Mets: Let’s remember Mel Rojas, the pitcher traded to get Bobby Bonilla
By Tim Boyle
We all know about how poorly the New York Mets were affected by the 1998 trade for Bobby Bonilla, but the guy they gave up to get him, Mel Rojas, had an equally as poor conclusion.
This is my third July 1st with Rising Apple and each year I try to tackle the infamous Bobby Bonilla Day in a different way. It’s tedious to write about how the New York Mets will be paying him infinity dollars for a bazillion years. Deferred contracts are so common in sports, people act as if he’s the only guy getting paid to sit on his rear end.
This year, I don’t want to write much about Bonilla at all. Instead, I want to take a look at the guy the Mets traded away to reacquire him for the 1999 season. This man is relief pitcher Mel Rojas.
I’m familiar with Rojas because of the large number of his baseball cards I have sitting in my storage space. Don’t judge me. It came free with the apartment—the storage space, not the Mel Rojas baseball cards.
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Rojas enjoyed a 10-year career from 1990-1999. The majority was spent with the Montreal Expos for the first seven years where he routinely found himself as the closer. Once he left Montreal, things changed.
In 1997, Rojas began his season with the Chicago Cubs. He was one of the August pieces the Mets acquired along with Brian McRae and Turk Wendell. At the time of the trade, Rojas had a career-worst 4.42 ERA. In his years with the Expos, Rojas had never finished with an ERA higher than 4.12.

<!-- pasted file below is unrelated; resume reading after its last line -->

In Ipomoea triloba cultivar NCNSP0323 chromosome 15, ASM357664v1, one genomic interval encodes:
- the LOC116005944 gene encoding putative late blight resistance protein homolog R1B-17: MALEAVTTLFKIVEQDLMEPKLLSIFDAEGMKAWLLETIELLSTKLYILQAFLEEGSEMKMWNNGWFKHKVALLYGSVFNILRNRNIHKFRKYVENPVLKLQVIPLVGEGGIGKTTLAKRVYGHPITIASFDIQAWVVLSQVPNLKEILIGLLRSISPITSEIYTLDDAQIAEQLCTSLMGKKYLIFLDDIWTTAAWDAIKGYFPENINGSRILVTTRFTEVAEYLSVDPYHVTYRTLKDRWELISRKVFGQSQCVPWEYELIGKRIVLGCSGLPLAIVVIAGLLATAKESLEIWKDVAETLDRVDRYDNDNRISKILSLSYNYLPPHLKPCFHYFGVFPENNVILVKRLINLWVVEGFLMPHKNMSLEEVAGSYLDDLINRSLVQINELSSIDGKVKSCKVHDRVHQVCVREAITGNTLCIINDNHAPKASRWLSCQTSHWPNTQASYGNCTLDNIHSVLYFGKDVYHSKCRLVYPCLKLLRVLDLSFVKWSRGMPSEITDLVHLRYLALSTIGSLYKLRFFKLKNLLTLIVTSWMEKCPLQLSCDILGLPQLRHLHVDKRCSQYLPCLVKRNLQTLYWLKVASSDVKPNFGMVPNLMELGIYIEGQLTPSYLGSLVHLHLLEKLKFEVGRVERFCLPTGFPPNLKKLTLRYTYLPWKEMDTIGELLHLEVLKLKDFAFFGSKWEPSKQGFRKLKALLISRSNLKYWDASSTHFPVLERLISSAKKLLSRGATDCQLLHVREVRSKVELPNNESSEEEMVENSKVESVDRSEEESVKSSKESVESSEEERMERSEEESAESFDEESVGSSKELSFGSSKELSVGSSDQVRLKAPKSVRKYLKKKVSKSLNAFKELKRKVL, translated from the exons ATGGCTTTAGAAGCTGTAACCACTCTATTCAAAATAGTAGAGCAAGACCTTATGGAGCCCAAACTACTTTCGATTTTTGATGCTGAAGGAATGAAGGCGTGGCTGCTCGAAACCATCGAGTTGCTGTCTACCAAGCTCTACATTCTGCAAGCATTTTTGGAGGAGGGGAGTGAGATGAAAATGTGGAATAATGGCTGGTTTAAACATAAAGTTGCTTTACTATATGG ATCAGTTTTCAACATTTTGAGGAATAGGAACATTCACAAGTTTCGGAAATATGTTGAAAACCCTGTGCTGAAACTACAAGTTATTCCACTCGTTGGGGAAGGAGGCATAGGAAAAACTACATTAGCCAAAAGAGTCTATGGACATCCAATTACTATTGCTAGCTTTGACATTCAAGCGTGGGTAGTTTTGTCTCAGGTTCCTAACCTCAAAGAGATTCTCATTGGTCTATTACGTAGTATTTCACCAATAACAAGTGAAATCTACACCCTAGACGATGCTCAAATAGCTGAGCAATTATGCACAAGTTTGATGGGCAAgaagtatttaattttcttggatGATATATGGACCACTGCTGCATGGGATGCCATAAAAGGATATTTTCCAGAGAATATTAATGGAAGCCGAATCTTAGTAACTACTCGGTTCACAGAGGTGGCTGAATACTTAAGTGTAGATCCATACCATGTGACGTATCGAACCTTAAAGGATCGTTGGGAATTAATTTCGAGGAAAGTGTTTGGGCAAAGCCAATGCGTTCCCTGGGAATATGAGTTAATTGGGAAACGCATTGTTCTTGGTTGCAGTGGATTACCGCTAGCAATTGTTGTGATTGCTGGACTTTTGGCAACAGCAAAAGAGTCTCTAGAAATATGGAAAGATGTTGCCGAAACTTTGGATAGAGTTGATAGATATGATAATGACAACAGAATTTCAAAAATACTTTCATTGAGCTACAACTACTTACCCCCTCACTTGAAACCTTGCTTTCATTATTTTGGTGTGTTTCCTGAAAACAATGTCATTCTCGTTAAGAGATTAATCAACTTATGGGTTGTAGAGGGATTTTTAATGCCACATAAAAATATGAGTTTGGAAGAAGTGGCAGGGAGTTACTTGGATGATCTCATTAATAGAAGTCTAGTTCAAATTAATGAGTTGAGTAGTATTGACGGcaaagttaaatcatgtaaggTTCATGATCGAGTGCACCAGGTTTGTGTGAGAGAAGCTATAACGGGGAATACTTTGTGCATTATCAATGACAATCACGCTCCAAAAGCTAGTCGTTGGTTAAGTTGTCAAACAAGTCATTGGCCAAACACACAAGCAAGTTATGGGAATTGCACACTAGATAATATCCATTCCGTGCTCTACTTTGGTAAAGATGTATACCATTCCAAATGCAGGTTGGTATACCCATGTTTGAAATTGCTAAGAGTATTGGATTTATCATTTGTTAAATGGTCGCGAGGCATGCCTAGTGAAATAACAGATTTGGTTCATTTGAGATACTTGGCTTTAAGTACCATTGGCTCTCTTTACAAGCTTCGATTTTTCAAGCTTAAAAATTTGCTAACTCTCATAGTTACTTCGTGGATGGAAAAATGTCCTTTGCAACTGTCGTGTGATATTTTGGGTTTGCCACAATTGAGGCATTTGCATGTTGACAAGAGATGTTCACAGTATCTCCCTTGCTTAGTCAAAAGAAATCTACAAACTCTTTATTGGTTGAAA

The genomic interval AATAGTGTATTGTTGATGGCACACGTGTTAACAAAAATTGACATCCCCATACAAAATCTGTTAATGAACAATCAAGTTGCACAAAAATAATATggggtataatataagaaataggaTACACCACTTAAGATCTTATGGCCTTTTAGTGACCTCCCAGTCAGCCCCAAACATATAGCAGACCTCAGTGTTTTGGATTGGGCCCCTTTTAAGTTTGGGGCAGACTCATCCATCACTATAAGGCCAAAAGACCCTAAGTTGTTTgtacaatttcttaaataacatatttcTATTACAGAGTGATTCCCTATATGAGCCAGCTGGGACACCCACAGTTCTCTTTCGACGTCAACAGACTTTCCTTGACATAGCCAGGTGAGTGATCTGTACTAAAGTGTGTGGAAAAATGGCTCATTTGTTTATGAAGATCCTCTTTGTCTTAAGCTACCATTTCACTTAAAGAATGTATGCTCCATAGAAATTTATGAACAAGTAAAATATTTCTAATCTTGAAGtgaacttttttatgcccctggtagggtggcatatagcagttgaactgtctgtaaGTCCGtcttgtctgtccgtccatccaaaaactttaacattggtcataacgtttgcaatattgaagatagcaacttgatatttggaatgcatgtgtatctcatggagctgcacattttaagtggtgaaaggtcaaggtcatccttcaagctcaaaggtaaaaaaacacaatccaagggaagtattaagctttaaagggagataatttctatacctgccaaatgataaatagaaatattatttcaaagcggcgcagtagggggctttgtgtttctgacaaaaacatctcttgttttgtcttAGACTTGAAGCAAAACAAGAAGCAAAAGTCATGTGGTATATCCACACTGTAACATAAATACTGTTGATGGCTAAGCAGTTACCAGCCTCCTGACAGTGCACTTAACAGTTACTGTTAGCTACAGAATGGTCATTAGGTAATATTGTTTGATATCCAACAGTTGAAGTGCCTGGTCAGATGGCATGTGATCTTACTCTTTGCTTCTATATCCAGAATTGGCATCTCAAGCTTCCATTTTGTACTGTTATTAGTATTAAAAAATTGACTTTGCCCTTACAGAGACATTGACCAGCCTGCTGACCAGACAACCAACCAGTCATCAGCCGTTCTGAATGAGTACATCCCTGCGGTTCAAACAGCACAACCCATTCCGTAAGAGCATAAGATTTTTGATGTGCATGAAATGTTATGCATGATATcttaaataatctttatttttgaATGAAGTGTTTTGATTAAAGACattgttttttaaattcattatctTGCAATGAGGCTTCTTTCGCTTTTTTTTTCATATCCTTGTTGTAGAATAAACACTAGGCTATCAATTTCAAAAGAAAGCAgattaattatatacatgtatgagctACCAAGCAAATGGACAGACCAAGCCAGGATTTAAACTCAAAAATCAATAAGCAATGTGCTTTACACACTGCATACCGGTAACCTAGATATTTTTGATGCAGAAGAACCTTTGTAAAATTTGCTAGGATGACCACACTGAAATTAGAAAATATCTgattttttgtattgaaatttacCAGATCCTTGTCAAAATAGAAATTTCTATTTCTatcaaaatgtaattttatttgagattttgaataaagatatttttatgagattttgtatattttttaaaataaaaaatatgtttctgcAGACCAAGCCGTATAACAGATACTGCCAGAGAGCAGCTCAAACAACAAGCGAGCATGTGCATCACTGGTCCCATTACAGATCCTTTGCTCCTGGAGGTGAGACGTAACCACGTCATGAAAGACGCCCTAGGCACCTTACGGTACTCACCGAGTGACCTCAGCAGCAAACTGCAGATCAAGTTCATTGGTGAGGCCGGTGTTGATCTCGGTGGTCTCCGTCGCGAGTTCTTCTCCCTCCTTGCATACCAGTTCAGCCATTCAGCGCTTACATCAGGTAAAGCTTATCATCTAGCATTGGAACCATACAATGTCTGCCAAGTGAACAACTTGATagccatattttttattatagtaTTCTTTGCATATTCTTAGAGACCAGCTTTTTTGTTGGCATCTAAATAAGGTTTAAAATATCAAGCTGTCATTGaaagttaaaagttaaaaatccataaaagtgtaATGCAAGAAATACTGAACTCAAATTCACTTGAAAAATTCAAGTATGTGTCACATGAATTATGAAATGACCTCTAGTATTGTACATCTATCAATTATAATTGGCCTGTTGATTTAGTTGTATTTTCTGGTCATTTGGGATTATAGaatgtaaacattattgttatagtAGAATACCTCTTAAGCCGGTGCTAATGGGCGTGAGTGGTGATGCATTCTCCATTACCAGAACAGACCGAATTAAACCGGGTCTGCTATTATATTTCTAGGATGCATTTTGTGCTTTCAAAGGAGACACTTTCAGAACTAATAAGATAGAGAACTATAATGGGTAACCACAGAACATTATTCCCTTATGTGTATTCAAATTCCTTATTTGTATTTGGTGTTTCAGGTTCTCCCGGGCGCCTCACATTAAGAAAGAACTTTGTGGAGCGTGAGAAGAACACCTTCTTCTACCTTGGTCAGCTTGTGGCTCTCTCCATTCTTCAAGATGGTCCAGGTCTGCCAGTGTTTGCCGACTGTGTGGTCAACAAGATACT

Hoping this was some fluke, the Mets added him in this trade that notably sent Lance Johnson to the Cubs. Unfortunately, Rojas’ bad luck continued in New York.
In his 23 games as a reliever for the Mets, Rojas went 0-2 with a 5.13 ERA. Combined with his Chicago statistics, Rojas turned in a miserable 0-6 campaign with a 4.64 ERA.
To make matters worse, Rojas remained with the Mets in his same declining form for the 1998 season. Across his 58 innings, the results were even worse. Although he came away with a 5-2 record, his ERA ballooned up to 6.05.
This was the last of the Rojas era in Flushing. He was traded to the Los Angeles Dodgers over the winter in exchange for, you guessed it, Bonilla.
Rojas’ time in Dodger Blue didn’t last very long. After just five innings and a 12.60 ERA performance, he was dealt along with another former Mets pitcher, Dave Mlicki, to the Detroit Tigers. Nothing got better in the Motor City. Rojas had a 22.74 ERA in 6.1 innings of work.
Detroit released Rojas in mid-May and he signed with the Expos a few days later. Unfortunately, the reunion didn’t go over well. In just 2.2 innings, he had a 16.88 ERA. Rojas’ career was over. In one season, he had allowed more runs than innings pitched with three different teams. He finished the year with only 14 innings pitched and 28 earned runs against him.
I know this isn’t the usual Mets content you may come to Rising Apple to read. It has very little to do with the Mets and I barely mentioned Bonilla at all. You can read about him plenty on July 1, maybe have a laugh, and then remember you have to work your entire life to get paid as much as he’ll earn once a year for the next however-many seasons.
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The baseball gods are not fair or kind. Proven in this Bonilla for Rojas swap, sometimes there are trades where everyone comes away as the loser.